17 December

Shop till you stop

Embrace the warmth and light of the summer morning and hit the supermarket early. Take your list and your green bags, and make sure you have a cool bag and some freezer bricks too.[1]

2016-12-17
Ship-shape shopping.

William and I met in the mall this afternoon[2] and went to the crystal section of the best department store. The moment we were within flailing distance of displays of china, William put his hands into his pockets and refused to take them out again.

“I’m not touching anything,” he said. “I can afford one vase but I can’t afford breakages.”

We found a vase I’m sure Jill will love but William wouldn’t handle it so I carried it to the service desk for him. And he wouldn’t even take his hands out of his pockets to liberate his wallet, so I paid for it too. (He transferred the cost to my bank account as soon as we left the shop and bumped into a shopper as he did so, so I understand his strategy.)

[1] In case the warmth of the summer morning is too warm.

[2] Which was Hell. Unless you’re lonesome for the peak-hour crowds of Tokyo, you should be glad you’ve finished your Christmas shopping.

 

16 December

In the running

You’ve got your menu, you’ve got your shopping lists and now it’s time to make a careful culinary running sheet[1] so write down the times you need to do each cooking task on Christmas Day. When are you putting the turkey in the oven? When do you need to get the water boiling for the pudding? When will you (or your helper) chop the onions for the salads?[2]

If there any other hectic cooking schedules in the next week,[3] do running sheets for those too, and if you find any tight spots (too much to do at once) you can see the problem now and can plan around it.

You could consider doing some preparation steps earlier[4] Or you could swap to a different dish, and even delegate!

2016-12-16
Lists – the Christmas angel’s best friend.

My friend Jill’s son William dropped in tonight and explained his predicament. He asked his mother what she wanted for Christmas and she told him in great detail and it was all about crystal. The problem is that he didn’t listen. Then he realised what he’d done and he asked her to tell him again and she did and he tuned out again.[5] William said he didn’t think he could ask her three times, so he’s turned to me instead.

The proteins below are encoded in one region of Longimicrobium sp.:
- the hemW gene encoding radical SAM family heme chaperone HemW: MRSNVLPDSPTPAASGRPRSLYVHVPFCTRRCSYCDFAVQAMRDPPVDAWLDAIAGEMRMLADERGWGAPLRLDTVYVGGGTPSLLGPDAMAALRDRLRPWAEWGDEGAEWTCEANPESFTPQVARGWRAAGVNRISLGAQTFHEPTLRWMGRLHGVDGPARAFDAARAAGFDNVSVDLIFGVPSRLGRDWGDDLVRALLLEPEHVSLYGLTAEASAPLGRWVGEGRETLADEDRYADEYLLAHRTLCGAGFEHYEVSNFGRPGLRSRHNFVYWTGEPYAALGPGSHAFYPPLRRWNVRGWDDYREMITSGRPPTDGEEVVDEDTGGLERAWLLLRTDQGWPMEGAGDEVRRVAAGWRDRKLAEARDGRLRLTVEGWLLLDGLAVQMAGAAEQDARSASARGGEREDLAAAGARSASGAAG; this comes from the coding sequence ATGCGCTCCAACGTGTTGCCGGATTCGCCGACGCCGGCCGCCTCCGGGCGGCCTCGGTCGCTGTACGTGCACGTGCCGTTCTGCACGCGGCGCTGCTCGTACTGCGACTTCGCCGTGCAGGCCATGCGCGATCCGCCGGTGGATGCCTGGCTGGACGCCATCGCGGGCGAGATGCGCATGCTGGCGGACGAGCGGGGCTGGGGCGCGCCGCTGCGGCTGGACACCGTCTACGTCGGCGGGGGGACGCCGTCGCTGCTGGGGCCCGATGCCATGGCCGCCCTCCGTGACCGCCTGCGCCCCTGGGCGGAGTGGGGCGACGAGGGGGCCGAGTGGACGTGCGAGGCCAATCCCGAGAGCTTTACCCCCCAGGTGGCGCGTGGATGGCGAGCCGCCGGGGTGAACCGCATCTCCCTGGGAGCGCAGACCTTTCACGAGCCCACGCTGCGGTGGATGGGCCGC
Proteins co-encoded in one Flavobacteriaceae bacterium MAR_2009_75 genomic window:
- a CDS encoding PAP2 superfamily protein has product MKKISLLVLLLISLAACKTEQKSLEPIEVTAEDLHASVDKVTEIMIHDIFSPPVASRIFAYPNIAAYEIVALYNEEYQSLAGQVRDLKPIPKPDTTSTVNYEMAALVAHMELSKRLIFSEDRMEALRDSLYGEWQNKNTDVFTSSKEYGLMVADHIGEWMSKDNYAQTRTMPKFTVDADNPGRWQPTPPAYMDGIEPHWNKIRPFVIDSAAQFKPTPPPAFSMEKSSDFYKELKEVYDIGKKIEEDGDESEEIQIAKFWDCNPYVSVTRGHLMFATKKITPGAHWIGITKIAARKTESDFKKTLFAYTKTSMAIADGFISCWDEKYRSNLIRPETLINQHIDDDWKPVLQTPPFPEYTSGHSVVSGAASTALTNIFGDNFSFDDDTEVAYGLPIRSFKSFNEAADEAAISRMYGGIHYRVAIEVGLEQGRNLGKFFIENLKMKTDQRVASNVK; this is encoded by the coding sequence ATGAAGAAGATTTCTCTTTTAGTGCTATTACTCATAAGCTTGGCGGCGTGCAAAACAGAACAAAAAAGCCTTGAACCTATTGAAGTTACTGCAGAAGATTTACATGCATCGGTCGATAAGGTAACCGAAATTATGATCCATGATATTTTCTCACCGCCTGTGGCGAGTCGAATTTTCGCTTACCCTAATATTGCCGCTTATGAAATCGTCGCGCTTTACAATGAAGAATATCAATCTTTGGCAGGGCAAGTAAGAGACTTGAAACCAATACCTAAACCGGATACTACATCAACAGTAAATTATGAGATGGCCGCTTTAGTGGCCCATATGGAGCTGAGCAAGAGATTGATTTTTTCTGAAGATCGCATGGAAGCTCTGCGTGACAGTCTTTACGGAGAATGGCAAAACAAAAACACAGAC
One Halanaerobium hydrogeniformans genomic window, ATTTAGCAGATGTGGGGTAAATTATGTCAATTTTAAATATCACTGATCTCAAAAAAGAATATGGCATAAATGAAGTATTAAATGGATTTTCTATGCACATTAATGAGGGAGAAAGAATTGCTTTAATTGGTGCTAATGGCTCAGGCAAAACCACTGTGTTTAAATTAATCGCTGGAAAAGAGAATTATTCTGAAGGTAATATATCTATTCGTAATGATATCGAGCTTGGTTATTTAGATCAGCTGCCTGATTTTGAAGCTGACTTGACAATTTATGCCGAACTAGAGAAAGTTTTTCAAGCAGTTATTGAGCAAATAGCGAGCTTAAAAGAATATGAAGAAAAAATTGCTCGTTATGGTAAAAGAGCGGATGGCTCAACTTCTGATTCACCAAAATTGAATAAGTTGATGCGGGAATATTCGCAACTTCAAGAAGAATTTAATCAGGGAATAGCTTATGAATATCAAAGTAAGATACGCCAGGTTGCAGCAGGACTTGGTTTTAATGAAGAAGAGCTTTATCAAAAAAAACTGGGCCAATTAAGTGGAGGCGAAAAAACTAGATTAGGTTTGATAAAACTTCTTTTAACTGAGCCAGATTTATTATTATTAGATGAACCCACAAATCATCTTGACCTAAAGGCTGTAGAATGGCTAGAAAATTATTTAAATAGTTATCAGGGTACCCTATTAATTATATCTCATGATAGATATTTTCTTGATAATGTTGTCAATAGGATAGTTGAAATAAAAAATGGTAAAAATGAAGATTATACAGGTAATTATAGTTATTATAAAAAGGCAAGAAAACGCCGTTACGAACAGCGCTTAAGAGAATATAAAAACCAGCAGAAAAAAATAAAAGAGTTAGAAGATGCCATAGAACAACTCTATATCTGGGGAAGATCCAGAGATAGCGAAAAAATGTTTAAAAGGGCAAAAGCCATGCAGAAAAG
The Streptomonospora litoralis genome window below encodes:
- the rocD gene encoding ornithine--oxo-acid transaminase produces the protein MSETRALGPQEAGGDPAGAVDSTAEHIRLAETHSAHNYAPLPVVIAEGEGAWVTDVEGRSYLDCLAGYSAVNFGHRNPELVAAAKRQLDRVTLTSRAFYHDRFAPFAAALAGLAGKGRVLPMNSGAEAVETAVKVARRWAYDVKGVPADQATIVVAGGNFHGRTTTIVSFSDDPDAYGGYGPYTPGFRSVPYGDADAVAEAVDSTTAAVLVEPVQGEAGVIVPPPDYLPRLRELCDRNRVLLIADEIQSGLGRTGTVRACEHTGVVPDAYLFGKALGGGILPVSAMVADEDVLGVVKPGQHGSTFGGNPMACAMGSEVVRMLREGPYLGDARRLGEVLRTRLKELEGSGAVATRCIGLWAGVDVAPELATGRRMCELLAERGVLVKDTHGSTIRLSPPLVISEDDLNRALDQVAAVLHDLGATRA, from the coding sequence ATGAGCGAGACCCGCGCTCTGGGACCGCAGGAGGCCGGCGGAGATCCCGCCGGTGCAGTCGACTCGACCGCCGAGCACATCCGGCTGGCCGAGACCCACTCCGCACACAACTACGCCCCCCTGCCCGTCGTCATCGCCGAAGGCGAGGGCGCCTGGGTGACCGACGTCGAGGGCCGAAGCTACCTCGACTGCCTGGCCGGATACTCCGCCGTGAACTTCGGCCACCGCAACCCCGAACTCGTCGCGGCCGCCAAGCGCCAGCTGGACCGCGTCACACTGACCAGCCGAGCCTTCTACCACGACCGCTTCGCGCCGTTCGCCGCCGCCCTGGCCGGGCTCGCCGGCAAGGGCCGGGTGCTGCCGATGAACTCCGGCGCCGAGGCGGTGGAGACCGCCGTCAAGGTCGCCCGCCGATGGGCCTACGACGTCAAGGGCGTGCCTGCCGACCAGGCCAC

And he’s in luck: Jill has often admired my big crystal vase, there are similar designs in the shops and it fits William’s budget. We’ll head out tomorrow.

[1] Those who make running sheets should be able to avoid running entirely.

[2] “When will you give up and get take-away?” is not likely to be an option on a day that most of the shops are closed.

[3] Although I’ve recommended two days for rainbow jelly, I can cut it down to one if the rest of my day is flexible. This came in handy when a tree fell on the roof of Hannah’s kinder and they had to move the break-up barbecue to the primary school and bring it forward three days to fit around the school schedule.

[4] Cheesecake, trifle and chocolate ripple cake are all best made a day or two ahead, and some biscuits can be made weeks ahead and then frozen. (Some biscuits can also be eaten frozen, but it won’t help your diet to know that.)

[5] I can’t blame him for this: I know men in their fifties who could not concentrate on a discussion about crystal, no matter what was at stake.

15 December

Berried treasure

Summer has come so late this year that I haven’t had enough raspberries to make jam yet, but here are my two favourite raspberry recipes, which I love not because they taste good (although they do!) but because if things are hectic, you just need to take the first step now (which is dumping the berries in the drink) and you can leave the next steps until the new year. (You can even wait till after Australia Day if you like.)

Here is my recipe for raspberry vinegar, which, although it sounds like a condiment, is actually a cordial. So dilute it with water and serve it cold.[1]

Raspberry Vinegar

2016-12-15A

Makes 1 litre

Preparation time 10 minutes

Start 1 day ahead

500g raspberries

2 cups white vinegar

2 cups caster sugar

Put the raspberries in a glass or china bowl and add vinegar. Cover the bowl and let stand overnight.

Strain out the berries and put the liquid in a saucepan. Add the sugar and stir over low heat until it is dissolved. Bring to the boil and simmer for 1 hour.

Pour into sterilised bottles, seal and keep in a cool, dark place.

Raspberry Vodka

A by-product of raspberry vodka is vodka raspberries, which are good with ice cream, in fruit salad and added to fruity cocktails.

Makes 750ml

Preparation time 10 minutes

Start 3 days ahead

750ml vodka

1 punnet raspberries

water

Garnish: a long string of fake pearls

Place berries and vodka in a large glass or china bowl. (Keep the bottle.) Cover the bowl tightly and leave for 3 days.

Strain the berries from the vodka and pour the vodka back into the bottle. Cap it tightly and place it in a clean milk carton. Fill the carton with water and drape a few strands of pearls around the bottle. Freeze.

Remove the vodka from the freezer and cut the milk carton away from the ice block before serving.

*

My friend Jill’s restless son William texted me (to my surprise) today. “Can you help me choose a present for Mum?” he said.

“Yes,” I answered. “Have you asked her what she wants?”

“Yes. And that’s the problem. Can I visit you tomorrow night?”

I was intrigued by this, but of course I said yes. Why would Jill not suggest a suitable present to her son? (Even if her heart’s desire is a lacy bra and a whizz-bang vibrator, surely she can think of something she’d be happy to put on William’s shopping list?)

[1] Jeremy tried it on chips once. It wasn’t nice.